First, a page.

3 Essential Design Trends, June 2022

Are you bored with some of your current design projects? This month’s collection of website design trends can help you break out of that craze with fun and funky alternatives.

And all these options are nothing but boring. From visual display to technique, these trends create a diverse set of challenges.

Here’s a design habit this month.

1. Layers upon Layers

These website designs have so many layers of information that you never know where to look or where the design elements start and stop.

This can be a complex technique to work with due to the number of elements competing for the same attention in design.

Among the things you will probably see with this design is an image or video background with some motion but not anything that truly requires attention. Then add some still images in smaller frames throughout the design. Layer on the text as well for a three-depth effect.

If you interact with these designs, you will find that they are not fair either. They all include animated features, hover states, and interactions that help guide you through the layers of design that can be a little complicated.

The Western National Parks Association uses a background image, center images with animation, and multiple text layers (some on the pictures and some on the background). There is also a scrolling animation to help build the design. There’s a lot going on, but it doesn’t feel too busy.

WIP Architects is another design with layers that interact with each other and incorporate motion. With lots of scrolling animations and layers that go in front of and behind other elements, engagement helps make this site work.

The Shipwreck Survey uses the same basic layer layout with slightly more overlap between elements and less full animation. The main animation effect on the home page is the scrollbar.

2. Click Guided Actions

This interesting website design trend can be extremely useful or a wasted element – targeted click actions. These are buttons, icons and animations that tell you to click somewhere in the design to move to the next stage of the interaction.

The direct approach ensures that users see and have the best chance at what the design is intended to do. On the other hand, if you need so much tutorial, is the design too complicated? Or is there a medium ground where this trend looks great and is usable?

In each of the examples below, these targeted click actions are slightly different.

HUG Co has a large circle to click in the bottom third of the screen. It’s designed almost like a bullseye, and you can’t miss it. The interesting thing here is that most of the video falls under the scrollbar. The click action also has two emojis to indicate action – a smiling face or a pointer when you’re ready to click. (The click extends the video to full screen.)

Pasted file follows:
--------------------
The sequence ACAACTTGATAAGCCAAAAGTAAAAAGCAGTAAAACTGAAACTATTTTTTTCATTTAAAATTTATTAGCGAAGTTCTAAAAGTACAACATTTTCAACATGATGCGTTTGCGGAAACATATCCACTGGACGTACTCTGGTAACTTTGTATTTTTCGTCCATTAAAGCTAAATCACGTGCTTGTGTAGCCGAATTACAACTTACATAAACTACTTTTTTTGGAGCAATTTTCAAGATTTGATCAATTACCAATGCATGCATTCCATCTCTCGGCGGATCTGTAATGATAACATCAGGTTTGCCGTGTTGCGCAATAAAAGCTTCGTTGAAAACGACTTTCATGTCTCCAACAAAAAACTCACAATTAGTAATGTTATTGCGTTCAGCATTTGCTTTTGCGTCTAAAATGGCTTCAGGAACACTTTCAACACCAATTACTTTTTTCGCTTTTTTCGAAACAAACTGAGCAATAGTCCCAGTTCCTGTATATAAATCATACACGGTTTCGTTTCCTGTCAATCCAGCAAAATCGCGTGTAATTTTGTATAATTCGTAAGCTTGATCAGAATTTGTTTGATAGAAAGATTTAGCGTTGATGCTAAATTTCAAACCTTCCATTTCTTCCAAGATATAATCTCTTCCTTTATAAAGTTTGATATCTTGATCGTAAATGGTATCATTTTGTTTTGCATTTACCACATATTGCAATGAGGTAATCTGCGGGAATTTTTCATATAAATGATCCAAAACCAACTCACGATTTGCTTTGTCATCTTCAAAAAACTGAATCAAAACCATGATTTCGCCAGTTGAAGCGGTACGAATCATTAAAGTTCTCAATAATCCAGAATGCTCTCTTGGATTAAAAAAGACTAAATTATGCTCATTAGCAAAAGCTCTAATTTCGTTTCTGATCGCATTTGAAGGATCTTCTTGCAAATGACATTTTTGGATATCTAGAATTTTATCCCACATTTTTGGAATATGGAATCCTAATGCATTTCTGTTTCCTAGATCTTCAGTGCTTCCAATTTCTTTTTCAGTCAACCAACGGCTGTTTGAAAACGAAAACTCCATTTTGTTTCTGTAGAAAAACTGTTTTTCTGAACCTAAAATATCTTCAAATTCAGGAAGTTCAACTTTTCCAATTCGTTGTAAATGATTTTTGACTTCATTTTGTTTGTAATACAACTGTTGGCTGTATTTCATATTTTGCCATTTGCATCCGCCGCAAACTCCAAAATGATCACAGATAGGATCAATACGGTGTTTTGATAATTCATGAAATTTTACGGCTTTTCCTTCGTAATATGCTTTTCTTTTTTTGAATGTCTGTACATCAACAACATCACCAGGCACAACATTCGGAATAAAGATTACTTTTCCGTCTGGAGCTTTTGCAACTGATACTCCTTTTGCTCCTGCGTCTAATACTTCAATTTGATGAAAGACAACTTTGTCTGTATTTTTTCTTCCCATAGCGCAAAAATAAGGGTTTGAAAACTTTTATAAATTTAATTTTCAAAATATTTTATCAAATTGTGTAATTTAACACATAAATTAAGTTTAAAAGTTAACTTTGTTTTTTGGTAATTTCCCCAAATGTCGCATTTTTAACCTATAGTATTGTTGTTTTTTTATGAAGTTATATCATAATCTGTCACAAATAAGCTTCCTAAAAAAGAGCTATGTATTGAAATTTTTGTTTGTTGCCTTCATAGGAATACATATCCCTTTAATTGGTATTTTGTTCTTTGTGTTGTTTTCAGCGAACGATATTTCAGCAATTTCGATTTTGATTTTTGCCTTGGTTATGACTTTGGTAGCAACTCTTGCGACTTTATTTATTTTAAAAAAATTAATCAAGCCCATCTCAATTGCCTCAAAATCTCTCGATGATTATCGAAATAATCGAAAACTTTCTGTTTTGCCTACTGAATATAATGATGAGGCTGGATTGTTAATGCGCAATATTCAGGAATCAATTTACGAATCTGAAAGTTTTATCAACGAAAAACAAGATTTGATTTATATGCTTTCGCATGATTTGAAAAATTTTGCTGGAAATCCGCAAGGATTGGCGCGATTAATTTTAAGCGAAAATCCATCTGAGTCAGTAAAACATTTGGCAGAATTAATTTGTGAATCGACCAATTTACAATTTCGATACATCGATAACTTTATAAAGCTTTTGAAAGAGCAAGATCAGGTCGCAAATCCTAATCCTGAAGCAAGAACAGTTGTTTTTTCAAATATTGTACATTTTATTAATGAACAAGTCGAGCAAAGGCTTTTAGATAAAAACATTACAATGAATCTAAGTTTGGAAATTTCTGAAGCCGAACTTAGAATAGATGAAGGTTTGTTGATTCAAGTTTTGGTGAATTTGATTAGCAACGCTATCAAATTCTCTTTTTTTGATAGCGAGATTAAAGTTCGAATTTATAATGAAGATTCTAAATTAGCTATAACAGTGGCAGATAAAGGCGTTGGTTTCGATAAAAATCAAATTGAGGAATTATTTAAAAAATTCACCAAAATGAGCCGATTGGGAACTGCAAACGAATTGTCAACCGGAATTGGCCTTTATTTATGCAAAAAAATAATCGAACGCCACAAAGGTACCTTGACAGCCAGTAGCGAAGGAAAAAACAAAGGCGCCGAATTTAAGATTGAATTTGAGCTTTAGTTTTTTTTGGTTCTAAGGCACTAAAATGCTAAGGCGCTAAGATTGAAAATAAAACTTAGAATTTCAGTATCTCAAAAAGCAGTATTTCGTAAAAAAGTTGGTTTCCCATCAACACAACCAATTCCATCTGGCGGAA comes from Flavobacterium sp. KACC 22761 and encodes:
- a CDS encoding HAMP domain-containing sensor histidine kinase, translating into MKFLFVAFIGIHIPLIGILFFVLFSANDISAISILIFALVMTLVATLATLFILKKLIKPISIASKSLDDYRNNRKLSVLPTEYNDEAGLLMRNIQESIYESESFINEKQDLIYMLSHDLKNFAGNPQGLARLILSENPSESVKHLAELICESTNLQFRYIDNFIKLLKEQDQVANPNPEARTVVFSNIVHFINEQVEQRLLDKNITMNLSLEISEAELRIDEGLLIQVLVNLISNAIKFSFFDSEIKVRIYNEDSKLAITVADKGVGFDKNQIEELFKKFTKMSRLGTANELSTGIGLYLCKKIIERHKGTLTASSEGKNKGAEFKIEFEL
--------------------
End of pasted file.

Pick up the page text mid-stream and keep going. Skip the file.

ThinkOvery also uses a similar circular click icon. It also takes you to the next screen in one movement so you can continue exploring the design.

Living with OCD takes a different approach with scrolls and back-to-top icons paired in the bottom right corner. The scrollbar option includes words that will help create direction and instruction. It consists of a small animation and an interactive hover state when you approach the interactive element. The interesting thing here is that it’s not really a button, and you use a traditional scrollbar to interact.

3. Word Break

If you are a sticker on readability, this design trend may make you cringe.

In each of these designs, words are broken across lines – some with some without links. For the most part, there’s not much confusion about what words are, but it makes you pause and think during the page experience.

Why would this be a design trend?

It’s a combination of great typography, using long words, and finding a solution to create a shared experience between big screens and small screens. Many of these words would not fit on mobile screens, for example, with the same weight, scale, and impact as their desktop counterparts.

So the word break solution. It creates a consistent user experience across devices.

This technique should only be used if you think your audience is intelligent enough to understand what you are trying to communicate with the word break. It can be a tricky proposition!

Plantarium breaks down by “plant” with a word made up. But with the images and supporting terms, you immediately know what the design is all about.

Michelle Beatty takes a common word and breaks it. Because “photo” and “raper” are the only letters on the screen, it’s pretty easy to figure out. Interestingly, the syllable is not word-breaking, but the letters stack nicely with this pause visually.

Wreel Collective breaks a word with a hyphen in capital letters – something we rarely see in website design. Hyphens are rarely used in this medium. Because of this, it grabs your attention and makes you think about the words and the design.


There are many rule breaking trends in this month’s collection. They are interesting, fun, and require a certain level of risk to execute.

Will you find yourself (or your clients) choosing a design that has one of these trends? Time will tell whether the demand for these visual compositions increases or if they begin to decline rapidly.

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By LocalBizWebsiteDesign

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